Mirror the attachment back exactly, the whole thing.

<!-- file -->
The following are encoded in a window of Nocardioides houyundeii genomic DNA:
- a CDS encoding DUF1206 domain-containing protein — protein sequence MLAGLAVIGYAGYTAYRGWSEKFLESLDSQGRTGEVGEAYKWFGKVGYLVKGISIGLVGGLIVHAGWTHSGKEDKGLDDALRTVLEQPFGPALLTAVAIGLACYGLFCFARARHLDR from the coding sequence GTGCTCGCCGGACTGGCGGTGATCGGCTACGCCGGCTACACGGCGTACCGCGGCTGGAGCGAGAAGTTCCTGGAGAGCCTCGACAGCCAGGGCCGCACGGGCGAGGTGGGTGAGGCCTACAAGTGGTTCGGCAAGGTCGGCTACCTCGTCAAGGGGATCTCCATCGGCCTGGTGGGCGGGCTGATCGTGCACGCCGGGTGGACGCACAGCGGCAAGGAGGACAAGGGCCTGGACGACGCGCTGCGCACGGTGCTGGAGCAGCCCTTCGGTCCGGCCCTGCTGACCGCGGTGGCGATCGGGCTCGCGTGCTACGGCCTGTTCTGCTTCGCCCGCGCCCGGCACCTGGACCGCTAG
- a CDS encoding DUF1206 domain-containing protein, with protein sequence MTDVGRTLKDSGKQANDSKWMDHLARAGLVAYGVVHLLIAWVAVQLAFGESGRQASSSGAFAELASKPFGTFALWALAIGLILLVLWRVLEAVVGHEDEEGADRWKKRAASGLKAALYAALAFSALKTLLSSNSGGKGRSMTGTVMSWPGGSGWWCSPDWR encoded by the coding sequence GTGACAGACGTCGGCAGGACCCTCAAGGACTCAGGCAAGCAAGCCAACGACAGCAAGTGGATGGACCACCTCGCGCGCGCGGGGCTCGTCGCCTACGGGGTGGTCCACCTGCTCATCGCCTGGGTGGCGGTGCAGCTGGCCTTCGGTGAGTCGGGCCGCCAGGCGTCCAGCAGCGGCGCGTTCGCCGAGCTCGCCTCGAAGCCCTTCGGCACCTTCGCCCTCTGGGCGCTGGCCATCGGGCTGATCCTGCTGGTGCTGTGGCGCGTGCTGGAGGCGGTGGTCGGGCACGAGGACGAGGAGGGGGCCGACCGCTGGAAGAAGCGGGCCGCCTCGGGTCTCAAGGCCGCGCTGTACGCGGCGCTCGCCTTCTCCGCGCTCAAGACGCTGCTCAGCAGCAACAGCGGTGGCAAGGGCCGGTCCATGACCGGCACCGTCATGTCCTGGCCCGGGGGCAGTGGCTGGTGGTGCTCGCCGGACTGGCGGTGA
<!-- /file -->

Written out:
The following are encoded in a window of Nocardioides houyundeii genomic DNA:
- a CDS encoding DUF1206 domain-containing protein — protein sequence MLAGLAVIGYAGYTAYRGWSEKFLESLDSQGRTGEVGEAYKWFGKVGYLVKGISIGLVGGLIVHAGWTHSGKEDKGLDDALRTVLEQPFGPALLTAVAIGLACYGLFCFARARHLDR from the coding sequence GTGCTCGCCGGACTGGCGGTGATCGGCTACGCCGGCTACACGGCGTACCGCGGCTGGAGCGAGAAGTTCCTGGAGAGCCTCGACAGCCAGGGCCGCACGGGCGAGGTGGGTGAGGCCTACAAGTGGTTCGGCAAGGTCGGCTACCTCGTCAAGGGGATCTCCATCGGCCTGGTGGGCGGGCTGATCGTGCACGCCGGGTGGACGCACAGCGGCAAGGAGGACAAGGGCCTGGACGACGCGCTGCGCACGGTGCTGGAGCAGCCCTTCGGTCCGGCCCTGCTGACCGCGGTGGCGATCGGGCTCGCGTGCTACGGCCTGTTCTGCTTCGCCCGCGCCCGGCACCTGGACCGCTAG
- a CDS encoding DUF1206 domain-containing protein, with protein sequence MTDVGRTLKDSGKQANDSKWMDHLARAGLVAYGVVHLLIAWVAVQLAFGESGRQASSSGAFAELASKPFGTFALWALAIGLILLVLWRVLEAVVGHEDEEGADRWKKRAASGLKAALYAALAFSALKTLLSSNSGGKGRSMTGTVMSWPGGSGWWCSPDWR encoded by the coding sequence GTGACAGACGTCGGCAGGACCCTCAAGGACTCAGGCAAGCAAGCCAACGACAGCAAGTGGATGGACCACCTCGCGCGCGCGGGGCTCGTCGCCTACGGGGTGGTCCACCTGCTCATCGCCTGGGTGGCGGTGCAGCTGGCCTTCGGTGAGTCGGGCCGCCAGGCGTCCAGCAGCGGCGCGTTCGCCGAGCTCGCCTCGAAGCCCTTCGGCACCTTCGCCCTCTGGGCGCTGGCCATCGGGCTGATCCTGCTGGTGCTGTGGCGCGTGCTGGAGGCGGTGGTCGGGCACGAGGACGAGGAGGGGGCCGACCGCTGGAAGAAGCGGGCCGCCTCGGGTCTCAAGGCCGCGCTGTACGCGGCGCTCGCCTTCTCCGCGCTCAAGACGCTGCTCAGCAGCAACAGCGGTGGCAAGGGCCGGTCCATGACCGGCACCGTCATGTCCTGGCCCGGGGGCAGTGGCTGGTGGTGCTCGCCGGACTGGCGGTGA